Our View: Keep state away from private pensions Appeal-Democrat

One sentence summary: Given CalPERS is underfunded by $75B it does not make sense to add more people into the broken  CalPERs system.

Multi-sentence opinion: It does make sense if you need to draw money from fresh new participants to maintain the high benefits to previously retired and current members.  This is similar to a Ponzi scheme.  It is better for early entrants: the previously retired and current members.  The alternative would be to cut their benefits or CalPERs expenses.

Something has got to give.  The reinvestment rate assumption of 7.75% is not realistic.  So what gives?  Cut existing benefits?  Take more risk to [hopefully] achieve 7.75%?  Maintain existing benefits and cut those of newcomers (while still drawing the same amount from their checks)?  Tough choices indeed.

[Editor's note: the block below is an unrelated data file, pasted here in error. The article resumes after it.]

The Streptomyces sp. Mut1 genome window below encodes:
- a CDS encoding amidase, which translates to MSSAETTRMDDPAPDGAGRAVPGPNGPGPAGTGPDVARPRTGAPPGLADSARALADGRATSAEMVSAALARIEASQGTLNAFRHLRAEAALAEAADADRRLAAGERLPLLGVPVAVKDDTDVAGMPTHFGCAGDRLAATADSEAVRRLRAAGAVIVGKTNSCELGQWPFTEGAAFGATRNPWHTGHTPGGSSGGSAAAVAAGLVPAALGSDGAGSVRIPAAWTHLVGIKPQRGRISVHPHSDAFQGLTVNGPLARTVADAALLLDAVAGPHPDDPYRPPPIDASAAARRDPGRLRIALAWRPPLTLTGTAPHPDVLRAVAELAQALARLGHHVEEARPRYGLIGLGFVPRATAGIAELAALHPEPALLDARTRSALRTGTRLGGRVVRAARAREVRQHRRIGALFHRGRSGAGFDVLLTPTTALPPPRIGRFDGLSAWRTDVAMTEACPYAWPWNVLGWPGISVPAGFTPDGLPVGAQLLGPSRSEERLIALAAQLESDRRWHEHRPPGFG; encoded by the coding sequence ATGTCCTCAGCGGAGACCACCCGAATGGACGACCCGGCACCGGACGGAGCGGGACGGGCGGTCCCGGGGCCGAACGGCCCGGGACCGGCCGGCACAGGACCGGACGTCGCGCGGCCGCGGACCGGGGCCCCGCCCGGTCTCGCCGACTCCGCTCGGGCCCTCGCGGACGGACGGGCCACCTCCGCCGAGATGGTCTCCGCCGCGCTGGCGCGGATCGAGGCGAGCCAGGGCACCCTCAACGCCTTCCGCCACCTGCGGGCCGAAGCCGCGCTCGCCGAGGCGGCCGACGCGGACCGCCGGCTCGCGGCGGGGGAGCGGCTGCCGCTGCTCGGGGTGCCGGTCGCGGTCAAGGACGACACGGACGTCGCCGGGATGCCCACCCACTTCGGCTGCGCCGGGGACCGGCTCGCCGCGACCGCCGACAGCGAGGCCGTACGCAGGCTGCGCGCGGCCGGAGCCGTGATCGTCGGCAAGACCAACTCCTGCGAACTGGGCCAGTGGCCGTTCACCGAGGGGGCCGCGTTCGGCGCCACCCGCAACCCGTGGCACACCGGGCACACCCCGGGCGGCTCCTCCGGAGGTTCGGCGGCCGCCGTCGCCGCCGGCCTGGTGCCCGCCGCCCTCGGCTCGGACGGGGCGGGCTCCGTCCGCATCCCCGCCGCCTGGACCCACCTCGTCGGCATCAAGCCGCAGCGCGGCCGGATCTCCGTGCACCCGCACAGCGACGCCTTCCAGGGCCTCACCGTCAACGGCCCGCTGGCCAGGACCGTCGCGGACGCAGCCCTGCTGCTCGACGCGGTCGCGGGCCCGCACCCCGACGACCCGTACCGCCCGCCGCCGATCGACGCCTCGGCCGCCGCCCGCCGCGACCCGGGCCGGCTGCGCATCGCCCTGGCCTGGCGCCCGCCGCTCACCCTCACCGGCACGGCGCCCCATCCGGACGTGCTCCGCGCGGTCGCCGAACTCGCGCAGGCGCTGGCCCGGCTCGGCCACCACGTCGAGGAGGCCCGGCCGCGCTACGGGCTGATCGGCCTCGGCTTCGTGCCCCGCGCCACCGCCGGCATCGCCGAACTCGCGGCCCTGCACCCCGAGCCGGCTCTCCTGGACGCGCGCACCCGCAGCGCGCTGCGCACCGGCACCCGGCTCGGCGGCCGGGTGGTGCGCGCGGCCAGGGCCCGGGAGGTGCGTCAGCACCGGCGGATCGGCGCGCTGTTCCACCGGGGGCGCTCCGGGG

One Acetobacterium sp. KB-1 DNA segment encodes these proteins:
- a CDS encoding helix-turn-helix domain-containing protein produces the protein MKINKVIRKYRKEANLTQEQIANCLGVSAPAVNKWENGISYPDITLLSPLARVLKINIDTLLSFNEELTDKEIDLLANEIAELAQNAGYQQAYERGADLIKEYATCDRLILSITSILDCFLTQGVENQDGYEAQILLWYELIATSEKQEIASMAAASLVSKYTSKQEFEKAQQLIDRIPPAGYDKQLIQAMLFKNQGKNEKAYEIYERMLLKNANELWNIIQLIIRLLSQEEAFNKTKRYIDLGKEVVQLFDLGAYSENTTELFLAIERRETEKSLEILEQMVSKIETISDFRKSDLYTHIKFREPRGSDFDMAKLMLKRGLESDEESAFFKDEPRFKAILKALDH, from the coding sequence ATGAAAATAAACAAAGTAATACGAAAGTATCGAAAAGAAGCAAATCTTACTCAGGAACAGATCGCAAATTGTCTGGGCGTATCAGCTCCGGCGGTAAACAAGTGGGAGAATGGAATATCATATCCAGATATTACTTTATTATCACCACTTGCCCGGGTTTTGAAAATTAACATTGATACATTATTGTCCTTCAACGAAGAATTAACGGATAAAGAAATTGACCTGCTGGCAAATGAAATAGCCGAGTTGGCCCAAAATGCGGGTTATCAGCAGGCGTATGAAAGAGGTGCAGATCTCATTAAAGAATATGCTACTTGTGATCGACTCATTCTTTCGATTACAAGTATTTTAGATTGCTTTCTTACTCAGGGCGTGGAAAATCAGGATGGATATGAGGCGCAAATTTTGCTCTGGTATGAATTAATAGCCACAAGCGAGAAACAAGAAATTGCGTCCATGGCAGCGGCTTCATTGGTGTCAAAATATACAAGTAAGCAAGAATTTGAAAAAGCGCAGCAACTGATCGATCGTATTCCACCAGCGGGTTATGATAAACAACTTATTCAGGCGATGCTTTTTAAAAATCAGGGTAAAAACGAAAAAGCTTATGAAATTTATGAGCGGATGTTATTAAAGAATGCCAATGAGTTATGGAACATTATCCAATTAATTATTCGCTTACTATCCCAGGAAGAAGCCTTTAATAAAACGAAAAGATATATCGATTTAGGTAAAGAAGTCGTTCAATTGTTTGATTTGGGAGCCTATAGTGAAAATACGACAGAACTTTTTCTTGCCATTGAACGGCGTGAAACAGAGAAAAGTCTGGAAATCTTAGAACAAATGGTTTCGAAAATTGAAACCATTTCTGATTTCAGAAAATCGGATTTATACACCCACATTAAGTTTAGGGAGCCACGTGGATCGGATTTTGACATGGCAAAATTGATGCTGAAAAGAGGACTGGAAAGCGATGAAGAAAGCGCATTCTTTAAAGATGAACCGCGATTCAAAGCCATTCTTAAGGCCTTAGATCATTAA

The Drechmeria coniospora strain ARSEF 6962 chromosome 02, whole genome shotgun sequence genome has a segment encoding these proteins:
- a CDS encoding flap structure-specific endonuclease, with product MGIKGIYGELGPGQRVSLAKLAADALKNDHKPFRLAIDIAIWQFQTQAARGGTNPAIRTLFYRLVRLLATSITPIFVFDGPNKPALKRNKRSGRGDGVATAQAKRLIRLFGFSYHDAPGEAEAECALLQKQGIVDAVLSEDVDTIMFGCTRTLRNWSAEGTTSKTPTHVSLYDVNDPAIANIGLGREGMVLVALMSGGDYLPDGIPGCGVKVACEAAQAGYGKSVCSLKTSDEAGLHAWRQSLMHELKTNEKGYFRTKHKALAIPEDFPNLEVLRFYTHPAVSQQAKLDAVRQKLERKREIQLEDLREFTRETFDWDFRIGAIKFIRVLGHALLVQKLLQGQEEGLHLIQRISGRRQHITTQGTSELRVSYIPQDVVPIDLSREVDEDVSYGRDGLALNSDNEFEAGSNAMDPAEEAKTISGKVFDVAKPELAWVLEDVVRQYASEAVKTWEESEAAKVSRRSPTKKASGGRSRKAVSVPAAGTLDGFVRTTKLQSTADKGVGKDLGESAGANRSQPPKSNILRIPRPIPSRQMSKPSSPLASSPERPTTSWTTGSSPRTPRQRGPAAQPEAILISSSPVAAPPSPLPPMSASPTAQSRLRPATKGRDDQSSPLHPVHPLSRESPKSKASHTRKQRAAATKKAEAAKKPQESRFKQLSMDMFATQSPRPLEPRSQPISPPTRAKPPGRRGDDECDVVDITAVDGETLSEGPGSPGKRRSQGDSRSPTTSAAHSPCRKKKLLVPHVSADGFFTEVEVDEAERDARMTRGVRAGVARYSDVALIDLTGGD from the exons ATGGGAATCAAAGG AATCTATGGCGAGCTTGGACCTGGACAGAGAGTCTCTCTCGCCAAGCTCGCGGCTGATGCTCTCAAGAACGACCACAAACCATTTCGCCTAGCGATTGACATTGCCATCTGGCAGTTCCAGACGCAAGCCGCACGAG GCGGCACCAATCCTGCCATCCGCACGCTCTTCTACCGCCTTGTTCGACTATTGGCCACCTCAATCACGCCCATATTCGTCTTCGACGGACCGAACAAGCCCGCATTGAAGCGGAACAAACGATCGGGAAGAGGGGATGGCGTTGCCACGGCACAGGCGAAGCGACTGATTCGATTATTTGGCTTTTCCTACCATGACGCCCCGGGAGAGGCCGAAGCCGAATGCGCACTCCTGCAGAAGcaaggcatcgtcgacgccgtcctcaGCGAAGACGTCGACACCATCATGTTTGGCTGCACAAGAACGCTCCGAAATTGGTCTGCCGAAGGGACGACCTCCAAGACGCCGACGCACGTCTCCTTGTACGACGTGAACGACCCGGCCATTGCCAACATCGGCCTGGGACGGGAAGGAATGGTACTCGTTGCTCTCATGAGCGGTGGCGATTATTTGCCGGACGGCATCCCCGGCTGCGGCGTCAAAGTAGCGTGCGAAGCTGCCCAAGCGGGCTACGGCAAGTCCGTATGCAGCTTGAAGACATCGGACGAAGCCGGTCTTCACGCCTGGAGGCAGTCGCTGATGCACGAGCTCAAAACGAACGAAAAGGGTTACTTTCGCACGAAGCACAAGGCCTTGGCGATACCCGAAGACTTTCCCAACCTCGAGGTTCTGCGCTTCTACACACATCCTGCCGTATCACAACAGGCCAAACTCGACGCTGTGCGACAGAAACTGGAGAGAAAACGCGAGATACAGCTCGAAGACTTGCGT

What would I do?  Several things simultaneously.

  1. Revise that 7.75% downward to something more reasonable, maybe 5%.
  2. Adjust existing and new pension plans so that the payouts are commensurate with the expected returns of 5%.  That is, shared sacrifice.
  3. If returns turn out to be higher than the conservative expectation, pay out a bonus check equitably to members who contributed to the plan.  That is, shared prosperity.
  4. Revisit the CalPERs cost structure.  Any overly-generous contracts?  Have we seen a divergence in the pay of the average CalPERs worker vs. top management?

I know these are high level suggestions needing further analysis.  I just hope someone at a high level hears about this blog and considers the suggestions.  Here is the article:


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